For over 100 years Hollywood has used the classic film stock to make its many movies, but that changed when Red Digital Cinema Camera Company announced the production of 4K digital cameras at a 2006 trade show. Now, ten years later, digital filmmaking has gone from a small niche to one that stands alongside film as the industry standard. Many companies, such as Smile TV, have chosen to adapt digital technology to produce their media, largely because of significant advantages to content creators.
- (Almost) Unlimited Shooting to Work With
- Ability to Review Shots Immediately
Mere seconds after taking a shot, filmmakers can review it and decide if they need to get another take, or move on to another shot. With traditional film, it can take up to a day to develop the film and see the results of the shot.
- Ease of Workflow
Film stock needs to be developed before being scanned into a computer to be edited. Digital files, by comparison, can be uploaded and worked on in a fraction of the time.
- Lower Long-Term Costs
There’s no denying it: Digital cameras are expensive to buy and can become obsolete within a few years. But balancing out the initial cost of the camera and memory drives is that filmmakers can go out and start shooting without having to worry about how much film they’ll have to buy and subsequently develop.
- Allowing Filmmakers to Take More Risks
Without having to worry about the expense of film, filmmakers can take more risks on getting shots, knowing that if something goes wrong, they won’t have wasted expensive film. As cinematographer, Bradford Young, who shot Selma and A Most Violent Year digitally, said in an interview with Hitfix, “For me [digital is] a lot more comfortable… It’s nice to have your head in the game for other things and not have to worry about, ‘Is it going to come out’ and ‘Will there be no image at all?’”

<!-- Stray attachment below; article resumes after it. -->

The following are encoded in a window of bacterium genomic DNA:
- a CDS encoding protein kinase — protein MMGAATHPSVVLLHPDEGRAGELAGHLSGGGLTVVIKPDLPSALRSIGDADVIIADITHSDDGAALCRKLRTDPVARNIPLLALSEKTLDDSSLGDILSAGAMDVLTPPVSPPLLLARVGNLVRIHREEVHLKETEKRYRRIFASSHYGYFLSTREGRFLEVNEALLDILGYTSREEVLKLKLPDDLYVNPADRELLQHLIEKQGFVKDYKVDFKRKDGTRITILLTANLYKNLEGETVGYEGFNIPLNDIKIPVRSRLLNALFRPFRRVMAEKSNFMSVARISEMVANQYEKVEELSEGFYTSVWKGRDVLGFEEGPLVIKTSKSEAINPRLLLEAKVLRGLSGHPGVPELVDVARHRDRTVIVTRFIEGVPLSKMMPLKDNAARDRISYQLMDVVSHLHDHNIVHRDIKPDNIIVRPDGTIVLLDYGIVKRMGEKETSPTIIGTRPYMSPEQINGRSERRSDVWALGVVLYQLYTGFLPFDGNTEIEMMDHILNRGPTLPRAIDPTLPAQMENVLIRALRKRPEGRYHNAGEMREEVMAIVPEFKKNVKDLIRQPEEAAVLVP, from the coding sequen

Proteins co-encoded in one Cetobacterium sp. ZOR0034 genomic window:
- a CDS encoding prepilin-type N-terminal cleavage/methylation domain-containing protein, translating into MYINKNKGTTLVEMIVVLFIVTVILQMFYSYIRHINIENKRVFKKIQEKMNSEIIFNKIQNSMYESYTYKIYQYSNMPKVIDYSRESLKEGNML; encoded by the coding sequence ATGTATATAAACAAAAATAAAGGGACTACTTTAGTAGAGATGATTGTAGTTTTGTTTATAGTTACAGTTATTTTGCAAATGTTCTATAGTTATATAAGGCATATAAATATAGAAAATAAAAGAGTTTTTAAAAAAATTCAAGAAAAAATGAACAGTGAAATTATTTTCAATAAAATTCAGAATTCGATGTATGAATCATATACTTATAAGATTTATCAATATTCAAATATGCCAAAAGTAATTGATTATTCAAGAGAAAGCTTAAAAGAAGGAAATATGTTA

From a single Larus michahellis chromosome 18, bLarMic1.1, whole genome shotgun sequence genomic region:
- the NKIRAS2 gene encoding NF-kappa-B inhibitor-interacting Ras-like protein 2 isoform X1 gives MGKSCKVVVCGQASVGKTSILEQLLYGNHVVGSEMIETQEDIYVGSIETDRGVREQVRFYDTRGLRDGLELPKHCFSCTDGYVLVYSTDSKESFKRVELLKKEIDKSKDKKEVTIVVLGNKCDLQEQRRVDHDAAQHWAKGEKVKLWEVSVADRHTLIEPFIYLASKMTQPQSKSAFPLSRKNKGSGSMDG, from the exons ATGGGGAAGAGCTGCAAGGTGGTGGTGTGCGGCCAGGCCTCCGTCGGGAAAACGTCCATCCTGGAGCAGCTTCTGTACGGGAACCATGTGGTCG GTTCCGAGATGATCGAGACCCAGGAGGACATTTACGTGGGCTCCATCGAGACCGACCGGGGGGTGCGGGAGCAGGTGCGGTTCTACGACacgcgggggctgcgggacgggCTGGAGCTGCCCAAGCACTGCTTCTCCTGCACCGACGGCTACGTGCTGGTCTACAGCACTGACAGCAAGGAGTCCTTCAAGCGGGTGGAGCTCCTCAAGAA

With no film stock to worry about, filmmakers can get as many takes of a shot as they need without worrying about running out of film. And with flash drives and memory cards more affordable than ever, if a drive gets full, they can put a new one in and continue filming right away.
The number of blockbusters being shot digitally continues to increase with each passing year. Did you see the three Hobbit films, Jurassic World, Avatar, or Academy Award-winning Slumdog Millionaire? All were shot digitally. Though many filmmakers, such as Paul Thomas Anderson, Christopher Nolan, and Quentin Tarantino are committed to traditional, film-based techniques, Peter Jackson, Guillermo Del Toro, George Lucas, and James Cameron are among a growing number of reputable filmmakers who have made the switch to digital.
While the debate about the advantages of digital vs. analog filmmaking persist, Smile TV Productions will continue to embrace digital filmmaking to produce the finest in media for our clients and viewers.